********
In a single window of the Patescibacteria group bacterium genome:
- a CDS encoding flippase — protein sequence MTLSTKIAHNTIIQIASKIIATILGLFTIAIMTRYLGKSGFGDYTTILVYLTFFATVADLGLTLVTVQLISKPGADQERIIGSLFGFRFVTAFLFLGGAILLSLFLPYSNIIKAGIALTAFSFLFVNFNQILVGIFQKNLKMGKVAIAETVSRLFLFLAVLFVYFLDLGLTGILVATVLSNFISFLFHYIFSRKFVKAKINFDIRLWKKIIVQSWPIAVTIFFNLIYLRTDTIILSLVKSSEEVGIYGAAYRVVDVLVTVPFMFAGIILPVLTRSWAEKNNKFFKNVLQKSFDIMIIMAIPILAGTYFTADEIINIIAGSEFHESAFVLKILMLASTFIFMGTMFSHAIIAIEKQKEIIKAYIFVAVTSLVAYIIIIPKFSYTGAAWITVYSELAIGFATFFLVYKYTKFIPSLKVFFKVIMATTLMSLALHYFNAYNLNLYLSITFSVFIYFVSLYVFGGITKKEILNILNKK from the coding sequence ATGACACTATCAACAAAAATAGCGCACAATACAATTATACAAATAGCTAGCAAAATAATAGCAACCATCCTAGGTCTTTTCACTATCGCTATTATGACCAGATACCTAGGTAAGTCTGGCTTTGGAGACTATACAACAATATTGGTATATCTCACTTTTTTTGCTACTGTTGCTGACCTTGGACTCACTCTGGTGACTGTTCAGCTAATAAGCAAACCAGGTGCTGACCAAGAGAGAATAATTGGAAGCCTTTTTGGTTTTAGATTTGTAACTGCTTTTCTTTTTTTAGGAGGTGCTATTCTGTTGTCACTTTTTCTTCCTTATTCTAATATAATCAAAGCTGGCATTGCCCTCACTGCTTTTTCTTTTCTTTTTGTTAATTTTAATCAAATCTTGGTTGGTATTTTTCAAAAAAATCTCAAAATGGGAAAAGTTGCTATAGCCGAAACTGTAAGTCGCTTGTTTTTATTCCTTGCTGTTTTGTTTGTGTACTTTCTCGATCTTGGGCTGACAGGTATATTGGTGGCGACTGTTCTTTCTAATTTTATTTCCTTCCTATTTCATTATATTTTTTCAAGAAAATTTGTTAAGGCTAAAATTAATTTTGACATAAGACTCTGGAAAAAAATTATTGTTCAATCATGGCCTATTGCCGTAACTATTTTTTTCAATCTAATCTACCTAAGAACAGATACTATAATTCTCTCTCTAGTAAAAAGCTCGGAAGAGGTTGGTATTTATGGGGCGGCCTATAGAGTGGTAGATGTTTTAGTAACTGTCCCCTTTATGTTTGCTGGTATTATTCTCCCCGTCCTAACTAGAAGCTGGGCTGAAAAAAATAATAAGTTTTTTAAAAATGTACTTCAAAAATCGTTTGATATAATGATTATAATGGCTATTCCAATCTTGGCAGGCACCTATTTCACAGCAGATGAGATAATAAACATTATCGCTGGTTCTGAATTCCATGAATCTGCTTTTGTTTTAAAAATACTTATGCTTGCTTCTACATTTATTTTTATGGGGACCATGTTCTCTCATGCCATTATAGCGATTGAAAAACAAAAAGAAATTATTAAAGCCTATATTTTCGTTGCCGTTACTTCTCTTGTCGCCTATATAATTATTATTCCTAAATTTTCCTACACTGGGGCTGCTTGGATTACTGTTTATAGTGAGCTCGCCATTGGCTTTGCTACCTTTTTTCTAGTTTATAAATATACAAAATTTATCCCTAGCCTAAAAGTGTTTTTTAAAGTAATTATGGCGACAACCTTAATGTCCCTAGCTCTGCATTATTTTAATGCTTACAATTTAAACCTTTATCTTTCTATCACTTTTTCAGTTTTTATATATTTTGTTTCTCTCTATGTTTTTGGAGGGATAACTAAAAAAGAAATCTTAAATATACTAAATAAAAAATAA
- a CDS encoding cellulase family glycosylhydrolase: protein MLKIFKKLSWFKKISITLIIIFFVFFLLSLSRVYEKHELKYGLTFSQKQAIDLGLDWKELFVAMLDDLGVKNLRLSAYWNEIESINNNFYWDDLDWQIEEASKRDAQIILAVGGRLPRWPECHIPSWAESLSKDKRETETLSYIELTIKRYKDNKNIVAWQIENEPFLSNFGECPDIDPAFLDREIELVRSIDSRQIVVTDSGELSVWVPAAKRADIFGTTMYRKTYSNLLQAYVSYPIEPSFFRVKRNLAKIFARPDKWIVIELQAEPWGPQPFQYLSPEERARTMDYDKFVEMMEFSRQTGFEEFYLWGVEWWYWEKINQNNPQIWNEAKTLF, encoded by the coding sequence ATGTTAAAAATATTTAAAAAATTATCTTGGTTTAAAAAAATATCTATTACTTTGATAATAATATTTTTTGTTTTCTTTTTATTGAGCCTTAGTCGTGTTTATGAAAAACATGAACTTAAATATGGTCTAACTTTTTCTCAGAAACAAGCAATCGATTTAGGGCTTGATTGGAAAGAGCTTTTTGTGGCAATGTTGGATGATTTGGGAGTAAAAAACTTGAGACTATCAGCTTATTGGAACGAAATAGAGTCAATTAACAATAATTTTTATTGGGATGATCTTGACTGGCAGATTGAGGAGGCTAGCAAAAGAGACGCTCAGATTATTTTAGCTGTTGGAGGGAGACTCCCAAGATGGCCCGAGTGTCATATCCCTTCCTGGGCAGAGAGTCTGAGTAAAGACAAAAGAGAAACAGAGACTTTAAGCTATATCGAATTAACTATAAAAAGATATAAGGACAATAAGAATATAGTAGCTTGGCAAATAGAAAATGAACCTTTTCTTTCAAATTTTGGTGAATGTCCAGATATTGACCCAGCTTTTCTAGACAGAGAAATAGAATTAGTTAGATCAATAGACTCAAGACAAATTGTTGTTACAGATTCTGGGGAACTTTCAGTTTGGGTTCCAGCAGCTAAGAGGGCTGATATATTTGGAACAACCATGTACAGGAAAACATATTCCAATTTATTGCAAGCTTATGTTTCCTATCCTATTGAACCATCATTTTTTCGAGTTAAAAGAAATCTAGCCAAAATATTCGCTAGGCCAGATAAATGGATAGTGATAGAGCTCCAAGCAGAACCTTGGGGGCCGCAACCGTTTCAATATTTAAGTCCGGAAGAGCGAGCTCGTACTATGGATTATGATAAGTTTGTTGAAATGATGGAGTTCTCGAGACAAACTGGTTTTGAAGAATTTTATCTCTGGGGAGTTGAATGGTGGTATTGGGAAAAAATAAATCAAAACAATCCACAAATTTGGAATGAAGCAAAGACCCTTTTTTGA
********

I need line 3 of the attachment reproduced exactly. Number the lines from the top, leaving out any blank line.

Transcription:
- a CDS encoding cellulase family glycosylhydrolase: protein MLKIFKKLSWFKKISITLIIIFFVFFLLSLSRVYEKHELKYGLTFSQKQAIDLGLDWKELFVAMLDDLGVKNLRLSAYWNEIESINNNFYWDDLDWQIEEASKRDAQIILAVGGRLPRWPECHIPSWAESLSKDKRETETLSYIELTIKRYKDNKNIVAWQIENEPFLSNFGECPDIDPAFLDREIELVRSIDSRQIVVTDSGELSVWVPAAKRADIFGTTMYRKTYSNLLQAYVSYPIEPSFFRVKRNLAKIFARPDKWIVIELQAEPWGPQPFQYLSPEERARTMDYDKFVEMMEFSRQTGFEEFYLWGVEWWYWEKINQNNPQIWNEAKTLF, encoded by the coding sequence ATGTTAAAAATATTTAAAAAATTATCTTGGTTTAAAAAAATATCTATTACTTTGATAATAATATTTTTTGTTTTCTTTTTATTGAGCCTTAGTCGTGTTTATGAAAAACATGAACTTAAATATGGTCTAACTTTTTCTCAGAAACAAGCAATCGATTTAGGGCTTGATTGGAAAGAGCTTTTTGTGGCAATGTTGGATGATTTGGGAGTAAAAAACTTGAGACTATCAGCTTATTGGAACGAAATAGAGTCAATTAACAATAATTTTTATTGGGATGATCTTGACTGGCAGATTGAGGAGGCTAGCAAAAGAGACGCTCAGATTATTTTAGCTGTTGGAGGGAGACTCCCAAGATGGCCCGAGTGTCATATCCCTTCCTGGGCAGAGAGTCTGAGTAAAGACAAAAGAGAAACAGAGACTTTAAGCTATATCGAATTAACTATAAAAAGATATAAGGACAATAAGAATATAGTAGCTTGGCAAATAGAAAATGAACCTTTTCTTTCAAATTTTGGTGAATGTCCAGATATTGACCCAGCTTTTCTAGACAGAGAAATAGAATTAGTTAGATCAATAGACTCAAGACAAATTGTTGTTACAGATTCTGGGGAACTTTCAGTTTGGGTTCCAGCAGCTAAGAGGGCTGATATATTTGGAACAACCATGTACAGGAAAACATATTCCAATTTATTGCAAGCTTATGTTTCCTATCCTATTGAACCATCATTTTTTCGAGTTAAAAGAAATCTAGCCAAAATATTCGCTAGGCCAGATAAATGGATAGTGATAGAGCTCCAAGCAGAACCTTGGGGGCCGCAACCGTTTCAATATTTAAGTCCGGAAGAGCGAGCTCGTACTATGGATTATGATAAGTTTGTTGAAATGATGGAGTTCTCGAGACAAACTGGTTTTGAAGAATTTTATCTCTGGGGAGTTGAATGGTGGTATTGGGAAAAAATAAATCAAAACAATCCACAAATTTGGAATGAAGCAAAGACCCTTTTTTGA